State Minister of National Security & Disaster Management Chamal Rajapaksa said necessary action would be taken against the CEB engineers if it was revealed that the power outage was an act of sabotage.

Major disruptions to the electricity supply were reported across the country around 11.30 a.m. yesterday owing to a breakdown in transmission lines.

The National Water Supply and Drainage Board (NWS&DB) said the water supply in several areas of Colombo and suburbs had been disrupted due to the breakdown in the power supply as the NWS&D is dependent on the national grid for pumping purposes.

The Ceylon Electricity Board Engineers Union (CEBEU) last night said it had received a favourable response from the government to its demands and therefore decided to suspend its work-to-rule campaign.

The Island learns that President’s Secretary Dr. P. B. Jayasundara will meet a CEBEU delegation, next week.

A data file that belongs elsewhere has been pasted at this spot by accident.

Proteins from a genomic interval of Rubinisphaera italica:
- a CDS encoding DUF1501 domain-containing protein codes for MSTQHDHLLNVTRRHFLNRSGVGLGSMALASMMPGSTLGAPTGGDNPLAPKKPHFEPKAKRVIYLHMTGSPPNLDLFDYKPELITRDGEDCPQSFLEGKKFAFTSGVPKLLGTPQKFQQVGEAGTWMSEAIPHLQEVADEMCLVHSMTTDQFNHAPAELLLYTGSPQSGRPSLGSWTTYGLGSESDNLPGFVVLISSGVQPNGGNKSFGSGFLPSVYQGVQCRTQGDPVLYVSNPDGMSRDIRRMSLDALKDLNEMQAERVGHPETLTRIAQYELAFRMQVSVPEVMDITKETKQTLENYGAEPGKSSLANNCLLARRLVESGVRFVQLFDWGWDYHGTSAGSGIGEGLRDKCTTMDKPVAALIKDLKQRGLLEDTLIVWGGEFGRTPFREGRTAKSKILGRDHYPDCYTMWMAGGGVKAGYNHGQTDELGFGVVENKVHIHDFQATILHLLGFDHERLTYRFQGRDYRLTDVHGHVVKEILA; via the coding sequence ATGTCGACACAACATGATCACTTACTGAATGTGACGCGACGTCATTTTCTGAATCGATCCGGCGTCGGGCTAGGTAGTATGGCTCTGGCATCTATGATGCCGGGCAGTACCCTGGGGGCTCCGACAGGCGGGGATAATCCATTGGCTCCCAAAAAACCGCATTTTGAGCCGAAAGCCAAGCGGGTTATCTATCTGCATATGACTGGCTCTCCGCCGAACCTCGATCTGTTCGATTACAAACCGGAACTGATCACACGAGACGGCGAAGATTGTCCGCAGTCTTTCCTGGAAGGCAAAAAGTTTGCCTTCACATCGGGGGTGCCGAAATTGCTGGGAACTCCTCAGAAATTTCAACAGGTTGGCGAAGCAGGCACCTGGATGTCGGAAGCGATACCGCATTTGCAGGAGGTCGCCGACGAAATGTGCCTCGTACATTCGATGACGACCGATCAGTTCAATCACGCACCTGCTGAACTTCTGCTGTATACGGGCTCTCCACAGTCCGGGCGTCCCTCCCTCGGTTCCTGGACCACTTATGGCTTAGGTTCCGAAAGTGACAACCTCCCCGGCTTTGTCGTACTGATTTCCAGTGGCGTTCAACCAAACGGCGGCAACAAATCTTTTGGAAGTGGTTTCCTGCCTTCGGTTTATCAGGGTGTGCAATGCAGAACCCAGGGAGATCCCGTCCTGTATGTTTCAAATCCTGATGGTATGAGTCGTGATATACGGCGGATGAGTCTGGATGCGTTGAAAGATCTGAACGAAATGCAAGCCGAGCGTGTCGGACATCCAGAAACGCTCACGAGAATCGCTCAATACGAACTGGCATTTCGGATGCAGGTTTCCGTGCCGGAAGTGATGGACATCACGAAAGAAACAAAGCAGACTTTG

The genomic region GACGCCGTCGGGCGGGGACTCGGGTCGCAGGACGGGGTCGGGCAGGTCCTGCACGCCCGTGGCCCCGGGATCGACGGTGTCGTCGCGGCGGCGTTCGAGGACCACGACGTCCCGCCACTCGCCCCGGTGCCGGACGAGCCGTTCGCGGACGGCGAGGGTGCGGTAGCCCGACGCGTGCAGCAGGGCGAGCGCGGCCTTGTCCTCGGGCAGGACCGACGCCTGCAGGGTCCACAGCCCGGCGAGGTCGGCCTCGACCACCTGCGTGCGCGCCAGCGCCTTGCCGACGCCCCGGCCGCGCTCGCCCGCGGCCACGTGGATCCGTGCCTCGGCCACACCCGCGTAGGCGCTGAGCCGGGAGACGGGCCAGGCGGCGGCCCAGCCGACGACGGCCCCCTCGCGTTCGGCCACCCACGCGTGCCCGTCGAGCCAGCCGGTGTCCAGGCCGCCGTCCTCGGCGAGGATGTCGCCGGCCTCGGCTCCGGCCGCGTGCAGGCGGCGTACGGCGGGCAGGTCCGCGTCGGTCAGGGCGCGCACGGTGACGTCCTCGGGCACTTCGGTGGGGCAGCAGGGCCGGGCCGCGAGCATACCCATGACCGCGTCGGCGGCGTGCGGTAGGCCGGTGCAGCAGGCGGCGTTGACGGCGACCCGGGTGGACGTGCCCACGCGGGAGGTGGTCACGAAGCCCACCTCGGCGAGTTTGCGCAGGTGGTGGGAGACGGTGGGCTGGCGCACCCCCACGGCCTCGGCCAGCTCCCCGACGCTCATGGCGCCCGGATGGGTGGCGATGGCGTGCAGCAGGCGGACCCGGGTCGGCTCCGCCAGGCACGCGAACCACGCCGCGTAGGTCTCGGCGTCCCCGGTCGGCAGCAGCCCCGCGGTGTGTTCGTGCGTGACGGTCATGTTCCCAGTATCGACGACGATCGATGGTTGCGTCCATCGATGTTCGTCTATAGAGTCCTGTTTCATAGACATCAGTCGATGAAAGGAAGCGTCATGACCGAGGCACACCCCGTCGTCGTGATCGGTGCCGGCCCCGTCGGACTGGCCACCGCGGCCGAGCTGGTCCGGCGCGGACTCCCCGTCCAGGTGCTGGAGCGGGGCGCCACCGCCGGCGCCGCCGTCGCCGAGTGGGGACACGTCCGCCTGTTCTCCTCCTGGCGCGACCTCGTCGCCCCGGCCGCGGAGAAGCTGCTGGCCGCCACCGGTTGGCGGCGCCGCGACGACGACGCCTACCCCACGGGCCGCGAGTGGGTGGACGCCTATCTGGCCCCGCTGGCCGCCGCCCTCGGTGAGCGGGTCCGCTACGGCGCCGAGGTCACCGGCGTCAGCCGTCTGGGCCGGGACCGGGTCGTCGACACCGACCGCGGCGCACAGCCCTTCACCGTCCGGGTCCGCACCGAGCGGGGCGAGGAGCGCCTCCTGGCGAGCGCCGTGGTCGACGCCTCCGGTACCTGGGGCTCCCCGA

A senior electrical engineer expressed concern about CEB General Manager’s statement that the power outage was an act of sabotage by the engineers’ union. He denied as baseless the official’s claim.

CEBEU Secretary Dhammike Wimalarathne confirmed that his union had decided to suspend trade union action following an undertaking given by the government to have talks with them.

Meanwhile, CEBEU President Saumya Kumarawadu, addressing the media, yesterday, insisted that the power outage had been due to a technical problem.

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Chamal tells Parliament if power failure is due to sabotage, culprits will be dealt with severely

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By Saman Indrajith

Minister of Irrigation and State Minister of Internal Security, Home Affairs and Disaster Management, Chamal Rajapaksa told Parliament yesterday that the government was investigating the causes of yesterday’s countrywide power outage and if it was due to sabotage those responsible would be severely dealt with.

Responding to a question by Anuradhapura District SJB MP Rohana Bandara Dissanayake during the third reading stage debate on Budget 2022 under the expenditure heads of the Ministry of Defence, the Minister said that the government would not tolerate sabotage.

MP Rohana Bandara Dissanayake said that while the national security was being debated in Parliament the entire country was experiencing a power outage which could be considered a serious threat to national security.

He said all reservoirs were brimful and there was sufficient water to generate hydro power.